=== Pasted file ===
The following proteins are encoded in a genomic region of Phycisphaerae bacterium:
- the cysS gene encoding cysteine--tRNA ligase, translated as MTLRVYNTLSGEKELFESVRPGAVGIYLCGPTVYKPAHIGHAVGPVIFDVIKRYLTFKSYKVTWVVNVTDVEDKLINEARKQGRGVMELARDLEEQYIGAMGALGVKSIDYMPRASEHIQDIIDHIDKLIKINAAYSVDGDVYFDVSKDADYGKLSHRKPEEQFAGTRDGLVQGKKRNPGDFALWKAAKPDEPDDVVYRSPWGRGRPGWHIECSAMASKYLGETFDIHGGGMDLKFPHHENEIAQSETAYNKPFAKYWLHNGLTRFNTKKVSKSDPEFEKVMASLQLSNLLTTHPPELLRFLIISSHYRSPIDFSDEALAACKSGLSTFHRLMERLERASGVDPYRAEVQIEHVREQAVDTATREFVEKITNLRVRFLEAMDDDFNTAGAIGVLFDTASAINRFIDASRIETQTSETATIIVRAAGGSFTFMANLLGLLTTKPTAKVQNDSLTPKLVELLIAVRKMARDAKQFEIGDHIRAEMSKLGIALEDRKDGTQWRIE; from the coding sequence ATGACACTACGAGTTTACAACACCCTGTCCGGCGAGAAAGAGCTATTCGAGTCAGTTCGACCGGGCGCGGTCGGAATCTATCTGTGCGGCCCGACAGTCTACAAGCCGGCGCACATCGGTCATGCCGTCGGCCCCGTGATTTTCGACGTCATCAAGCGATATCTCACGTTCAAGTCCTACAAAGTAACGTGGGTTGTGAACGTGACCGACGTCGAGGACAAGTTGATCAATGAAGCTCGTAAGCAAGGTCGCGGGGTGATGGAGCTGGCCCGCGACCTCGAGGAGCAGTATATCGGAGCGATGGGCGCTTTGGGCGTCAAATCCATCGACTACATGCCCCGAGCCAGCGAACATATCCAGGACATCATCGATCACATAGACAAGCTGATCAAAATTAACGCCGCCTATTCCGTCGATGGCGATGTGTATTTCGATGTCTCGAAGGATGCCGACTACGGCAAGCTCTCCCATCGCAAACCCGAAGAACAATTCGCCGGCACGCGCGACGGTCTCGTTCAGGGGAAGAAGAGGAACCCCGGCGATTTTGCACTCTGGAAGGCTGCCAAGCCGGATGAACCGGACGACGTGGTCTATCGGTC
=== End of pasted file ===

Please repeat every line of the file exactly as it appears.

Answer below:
The following proteins are encoded in a genomic region of Phycisphaerae bacterium:
- the cysS gene encoding cysteine--tRNA ligase, translated as MTLRVYNTLSGEKELFESVRPGAVGIYLCGPTVYKPAHIGHAVGPVIFDVIKRYLTFKSYKVTWVVNVTDVEDKLINEARKQGRGVMELARDLEEQYIGAMGALGVKSIDYMPRASEHIQDIIDHIDKLIKINAAYSVDGDVYFDVSKDADYGKLSHRKPEEQFAGTRDGLVQGKKRNPGDFALWKAAKPDEPDDVVYRSPWGRGRPGWHIECSAMASKYLGETFDIHGGGMDLKFPHHENEIAQSETAYNKPFAKYWLHNGLTRFNTKKVSKSDPEFEKVMASLQLSNLLTTHPPELLRFLIISSHYRSPIDFSDEALAACKSGLSTFHRLMERLERASGVDPYRAEVQIEHVREQAVDTATREFVEKITNLRVRFLEAMDDDFNTAGAIGVLFDTASAINRFIDASRIETQTSETATIIVRAAGGSFTFMANLLGLLTTKPTAKVQNDSLTPKLVELLIAVRKMARDAKQFEIGDHIRAEMSKLGIALEDRKDGTQWRIE; from the coding sequence ATGACACTACGAGTTTACAACACCCTGTCCGGCGAGAAAGAGCTATTCGAGTCAGTTCGACCGGGCGCGGTCGGAATCTATCTGTGCGGCCCGACAGTCTACAAGCCGGCGCACATCGGTCATGCCGTCGGCCCCGTGATTTTCGACGTCATCAAGCGATATCTCACGTTCAAGTCCTACAAAGTAACGTGGGTTGTGAACGTGACCGACGTCGAGGACAAGTTGATCAATGAAGCTCGTAAGCAAGGTCGCGGGGTGATGGAGCTGGCCCGCGACCTCGAGGAGCAGTATATCGGAGCGATGGGCGCTTTGGGCGTCAAATCCATCGACTACATGCCCCGAGCCAGCGAACATATCCAGGACATCATCGATCACATAGACAAGCTGATCAAAATTAACGCCGCCTATTCCGTCGATGGCGATGTGTATTTCGATGTCTCGAAGGATGCCGACTACGGCAAGCTCTCCCATCGCAAACCCGAAGAACAATTCGCCGGCACGCGCGACGGTCTCGTTCAGGGGAAGAAGAGGAACCCCGGCGATTTTGCACTCTGGAAGGCTGCCAAGCCGGATGAACCGGACGACGTGGTCTATCGGTC